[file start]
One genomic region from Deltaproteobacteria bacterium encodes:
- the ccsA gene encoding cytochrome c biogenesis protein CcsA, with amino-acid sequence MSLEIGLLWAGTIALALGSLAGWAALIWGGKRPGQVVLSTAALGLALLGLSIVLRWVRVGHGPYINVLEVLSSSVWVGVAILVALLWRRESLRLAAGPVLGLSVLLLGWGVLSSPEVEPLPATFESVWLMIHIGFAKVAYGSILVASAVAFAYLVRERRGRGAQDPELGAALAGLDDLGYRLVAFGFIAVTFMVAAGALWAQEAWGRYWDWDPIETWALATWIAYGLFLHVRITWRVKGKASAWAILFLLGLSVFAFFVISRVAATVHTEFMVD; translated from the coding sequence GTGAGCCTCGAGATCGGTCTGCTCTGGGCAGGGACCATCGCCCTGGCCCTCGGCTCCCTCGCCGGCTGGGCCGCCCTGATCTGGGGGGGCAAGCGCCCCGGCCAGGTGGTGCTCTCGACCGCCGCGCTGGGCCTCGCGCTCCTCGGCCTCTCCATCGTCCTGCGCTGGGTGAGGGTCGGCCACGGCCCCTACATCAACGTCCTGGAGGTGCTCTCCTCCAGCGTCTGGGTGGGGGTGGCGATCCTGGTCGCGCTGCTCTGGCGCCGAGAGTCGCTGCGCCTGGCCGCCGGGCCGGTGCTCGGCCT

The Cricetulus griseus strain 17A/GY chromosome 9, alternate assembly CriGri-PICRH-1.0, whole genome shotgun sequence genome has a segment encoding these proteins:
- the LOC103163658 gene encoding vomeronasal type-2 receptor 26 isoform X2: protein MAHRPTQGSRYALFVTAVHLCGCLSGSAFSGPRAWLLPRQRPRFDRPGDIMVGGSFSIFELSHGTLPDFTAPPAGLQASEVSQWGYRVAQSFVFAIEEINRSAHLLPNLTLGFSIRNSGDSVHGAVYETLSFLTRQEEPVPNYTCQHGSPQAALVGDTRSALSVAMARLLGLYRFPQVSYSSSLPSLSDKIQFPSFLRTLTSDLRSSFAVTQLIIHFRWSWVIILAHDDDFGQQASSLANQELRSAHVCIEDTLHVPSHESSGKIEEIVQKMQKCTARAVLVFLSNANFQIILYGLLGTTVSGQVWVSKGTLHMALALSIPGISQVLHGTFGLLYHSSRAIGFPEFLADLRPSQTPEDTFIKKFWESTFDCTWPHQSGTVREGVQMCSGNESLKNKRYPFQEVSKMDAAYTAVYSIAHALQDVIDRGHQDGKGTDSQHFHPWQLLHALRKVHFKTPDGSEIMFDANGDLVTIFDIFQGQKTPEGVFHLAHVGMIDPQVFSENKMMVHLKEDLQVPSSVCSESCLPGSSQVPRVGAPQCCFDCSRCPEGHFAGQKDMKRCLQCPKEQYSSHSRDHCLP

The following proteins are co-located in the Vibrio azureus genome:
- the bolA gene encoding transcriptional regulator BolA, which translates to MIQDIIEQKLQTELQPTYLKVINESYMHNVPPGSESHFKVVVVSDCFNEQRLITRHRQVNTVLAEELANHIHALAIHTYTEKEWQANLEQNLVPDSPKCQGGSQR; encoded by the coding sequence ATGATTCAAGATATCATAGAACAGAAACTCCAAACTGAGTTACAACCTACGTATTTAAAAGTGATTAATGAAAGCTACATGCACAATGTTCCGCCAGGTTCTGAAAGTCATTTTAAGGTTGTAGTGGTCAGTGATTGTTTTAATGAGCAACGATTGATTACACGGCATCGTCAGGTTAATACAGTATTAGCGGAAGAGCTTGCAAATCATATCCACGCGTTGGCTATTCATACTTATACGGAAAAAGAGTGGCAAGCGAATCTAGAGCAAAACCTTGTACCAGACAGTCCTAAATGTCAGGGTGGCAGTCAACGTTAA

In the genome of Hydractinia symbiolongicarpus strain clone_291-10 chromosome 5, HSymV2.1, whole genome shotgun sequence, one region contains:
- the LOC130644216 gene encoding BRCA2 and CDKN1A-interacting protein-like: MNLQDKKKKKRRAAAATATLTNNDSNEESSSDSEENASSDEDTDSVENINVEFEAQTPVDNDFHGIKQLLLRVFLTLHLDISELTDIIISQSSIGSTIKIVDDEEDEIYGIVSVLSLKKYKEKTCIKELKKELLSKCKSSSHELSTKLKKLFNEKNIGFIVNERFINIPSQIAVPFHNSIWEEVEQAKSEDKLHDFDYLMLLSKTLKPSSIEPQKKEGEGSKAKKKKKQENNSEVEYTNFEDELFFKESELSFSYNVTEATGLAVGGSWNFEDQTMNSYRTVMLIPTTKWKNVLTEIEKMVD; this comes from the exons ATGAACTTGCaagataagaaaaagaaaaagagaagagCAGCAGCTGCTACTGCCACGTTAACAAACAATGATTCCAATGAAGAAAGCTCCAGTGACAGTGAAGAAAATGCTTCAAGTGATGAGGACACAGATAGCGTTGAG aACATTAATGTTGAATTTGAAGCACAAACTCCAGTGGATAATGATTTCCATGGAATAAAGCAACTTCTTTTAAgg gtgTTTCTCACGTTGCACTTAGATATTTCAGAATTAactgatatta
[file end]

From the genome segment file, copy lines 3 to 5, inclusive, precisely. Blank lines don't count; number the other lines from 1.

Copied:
The Cricetulus griseus strain 17A/GY chromosome 9, alternate assembly CriGri-PICRH-1.0, whole genome shotgun sequence genome has a segment encoding these proteins:
- the LOC103163658 gene encoding vomeronasal type-2 receptor 26 isoform X2: protein MAHRPTQGSRYALFVTAVHLCGCLSGSAFSGPRAWLLPRQRPRFDRPGDIMVGGSFSIFELSHGTLPDFTAPPAGLQASEVSQWGYRVAQSFVFAIEEINRSAHLLPNLTLGFSIRNSGDSVHGAVYETLSFLTRQEEPVPNYTCQHGSPQAALVGDTRSALSVAMARLLGLYRFPQVSYSSSLPSLSDKIQFPSFLRTLTSDLRSSFAVTQLIIHFRWSWVIILAHDDDFGQQASSLANQELRSAHVCIEDTLHVPSHESSGKIEEIVQKMQKCTARAVLVFLSNANFQIILYGLLGTTVSGQVWVSKGTLHMALALSIPGISQVLHGTFGLLYHSSRAIGFPEFLADLRPSQTPEDTFIKKFWESTFDCTWPHQSGTVREGVQMCSGNESLKNKRYPFQEVSKMDAAYTAVYSIAHALQDVIDRGHQDGKGTDSQHFHPWQLLHALRKVHFKTPDGSEIMFDANGDLVTIFDIFQGQKTPEGVFHLAHVGMIDPQVFSENKMMVHLKEDLQVPSSVCSESCLPGSSQVPRVGAPQCCFDCSRCPEGHFAGQKDMKRCLQCPKEQYSSHSRDHCLP

The following proteins are co-located in the Vibrio azureus genome: